Wars, Guns, and Votes
Democracy in Dangerous PlacesBook - 2009
An Oxford economist investigates violence and poverty in developing countries to argue that a spread of elections and peace settlements may lead to a better, democratic world but shares a cautionary warning about the prevalence of ethnic divisions, policy failures, and pre-emptive military interventions. 30,000 first printing.
“Collier has made a substantial contribution to current discussions. His evidence-based approach is a worthwhile corrective to the assumptions about democracy that too often tend to dominate when Western policy makers talk about the bottom billion.” —The New York Times Book Review
“Before President Obama makes a move he would do well to read Professor Paul Collier’s Wars, Guns, and Votes. . . Unlike many academics Collier comes up with very concrete proposals and some ingenious solutions.” — The Times (London)
In Wars, Guns, and Votes, esteemed author Paul Collier offers a groundbreaking, radical look at the world’s most violent, corrupt societies, how they got that way, and what can be done to break the cycle. George Soros calls Paul Collier “one of the most original minds in the world today,” and Wars, Guns, and Votes, like Collier’s previous award-winning book The Bottom Billion, is essential reading for anyone interested in current events, war, poverty, economics, or international business.
Collier (economics, Oxford U.) investigates the relationship between violence and poverty in developing nations around the world, and finds that free elections and peace settlements are effective solutions for the prevention of civil wars, military coups and economic crises. Written for general readers, this book provides case studies from countries in Africa, Asia and Latin America to show how democracy can be defeated through preemptive military intervention, corruption and even foreign policy failures from developed countries such as the United States. The author provides a series of recommendations for dissolving this relationship through foreign aid, diplomacy and a spare yet judicious show of force. Annotation ©2009 Book News, Inc., Portland, OR (booknews.com)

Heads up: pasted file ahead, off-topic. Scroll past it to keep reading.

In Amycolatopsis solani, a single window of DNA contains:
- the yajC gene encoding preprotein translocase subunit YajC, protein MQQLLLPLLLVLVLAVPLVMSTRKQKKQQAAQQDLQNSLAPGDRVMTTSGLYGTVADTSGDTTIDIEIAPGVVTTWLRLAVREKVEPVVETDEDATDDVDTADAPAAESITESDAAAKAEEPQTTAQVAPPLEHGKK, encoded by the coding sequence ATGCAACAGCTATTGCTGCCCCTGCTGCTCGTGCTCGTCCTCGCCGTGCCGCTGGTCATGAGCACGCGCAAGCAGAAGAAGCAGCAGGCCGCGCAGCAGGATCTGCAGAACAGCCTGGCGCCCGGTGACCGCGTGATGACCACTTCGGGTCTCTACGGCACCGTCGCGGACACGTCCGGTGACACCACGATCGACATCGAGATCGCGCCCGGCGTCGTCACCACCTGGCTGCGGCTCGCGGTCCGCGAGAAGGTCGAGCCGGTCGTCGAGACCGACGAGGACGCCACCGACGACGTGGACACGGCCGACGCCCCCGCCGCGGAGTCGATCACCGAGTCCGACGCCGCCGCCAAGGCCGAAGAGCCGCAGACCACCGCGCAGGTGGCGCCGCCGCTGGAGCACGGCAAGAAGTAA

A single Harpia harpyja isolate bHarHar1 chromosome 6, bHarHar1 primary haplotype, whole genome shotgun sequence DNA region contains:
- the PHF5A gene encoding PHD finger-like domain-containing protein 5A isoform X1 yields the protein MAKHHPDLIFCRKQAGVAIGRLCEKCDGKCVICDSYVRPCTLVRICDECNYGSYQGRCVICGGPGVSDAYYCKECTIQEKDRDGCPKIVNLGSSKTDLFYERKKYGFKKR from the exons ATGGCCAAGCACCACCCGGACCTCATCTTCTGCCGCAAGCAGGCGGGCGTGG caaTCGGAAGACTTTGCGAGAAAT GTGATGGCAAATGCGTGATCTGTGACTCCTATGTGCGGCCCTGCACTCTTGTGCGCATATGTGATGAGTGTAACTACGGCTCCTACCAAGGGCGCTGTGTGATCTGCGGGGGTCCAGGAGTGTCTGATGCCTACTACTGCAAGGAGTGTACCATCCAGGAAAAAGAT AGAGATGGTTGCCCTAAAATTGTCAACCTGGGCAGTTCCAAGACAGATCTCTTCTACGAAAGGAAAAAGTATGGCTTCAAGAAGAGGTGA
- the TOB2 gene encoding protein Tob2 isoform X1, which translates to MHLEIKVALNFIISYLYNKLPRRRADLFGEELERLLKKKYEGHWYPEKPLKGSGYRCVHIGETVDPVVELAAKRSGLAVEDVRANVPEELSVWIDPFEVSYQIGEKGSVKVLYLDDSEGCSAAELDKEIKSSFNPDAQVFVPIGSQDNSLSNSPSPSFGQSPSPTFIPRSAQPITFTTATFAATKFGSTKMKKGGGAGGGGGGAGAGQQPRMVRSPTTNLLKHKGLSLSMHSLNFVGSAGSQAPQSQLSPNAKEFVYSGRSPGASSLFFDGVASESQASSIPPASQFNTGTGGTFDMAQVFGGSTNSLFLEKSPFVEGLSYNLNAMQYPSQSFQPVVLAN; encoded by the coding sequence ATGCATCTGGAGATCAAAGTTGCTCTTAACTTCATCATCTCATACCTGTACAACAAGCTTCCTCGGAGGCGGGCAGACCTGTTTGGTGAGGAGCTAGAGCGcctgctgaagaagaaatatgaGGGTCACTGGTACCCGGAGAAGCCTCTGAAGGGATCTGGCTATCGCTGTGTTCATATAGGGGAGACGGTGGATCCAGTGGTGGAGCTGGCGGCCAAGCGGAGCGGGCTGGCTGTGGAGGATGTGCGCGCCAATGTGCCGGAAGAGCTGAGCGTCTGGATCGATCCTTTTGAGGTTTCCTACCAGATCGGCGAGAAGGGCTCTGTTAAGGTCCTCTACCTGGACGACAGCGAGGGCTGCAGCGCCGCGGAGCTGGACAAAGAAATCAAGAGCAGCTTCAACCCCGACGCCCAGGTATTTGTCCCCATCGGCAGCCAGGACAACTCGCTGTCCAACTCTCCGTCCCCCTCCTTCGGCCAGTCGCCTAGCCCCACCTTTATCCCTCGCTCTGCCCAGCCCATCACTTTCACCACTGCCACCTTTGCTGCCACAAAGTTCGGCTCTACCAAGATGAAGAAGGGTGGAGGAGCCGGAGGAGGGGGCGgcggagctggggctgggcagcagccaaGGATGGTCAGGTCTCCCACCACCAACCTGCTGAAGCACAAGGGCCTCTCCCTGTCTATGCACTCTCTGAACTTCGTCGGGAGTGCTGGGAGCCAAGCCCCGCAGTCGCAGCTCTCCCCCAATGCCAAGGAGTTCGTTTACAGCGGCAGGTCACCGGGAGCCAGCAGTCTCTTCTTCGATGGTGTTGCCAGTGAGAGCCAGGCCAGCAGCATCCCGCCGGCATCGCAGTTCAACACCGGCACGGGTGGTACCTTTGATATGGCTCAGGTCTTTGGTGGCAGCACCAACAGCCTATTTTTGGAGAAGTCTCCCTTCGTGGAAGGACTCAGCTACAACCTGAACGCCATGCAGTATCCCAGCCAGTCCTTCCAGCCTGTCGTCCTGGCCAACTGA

Investigates violence and poverty in developing countries to argue that the spread of elections and peace settlements may lead to a better, democratic world but shares a cautionary warning about the prevalence of ethnic divisions and policy failures.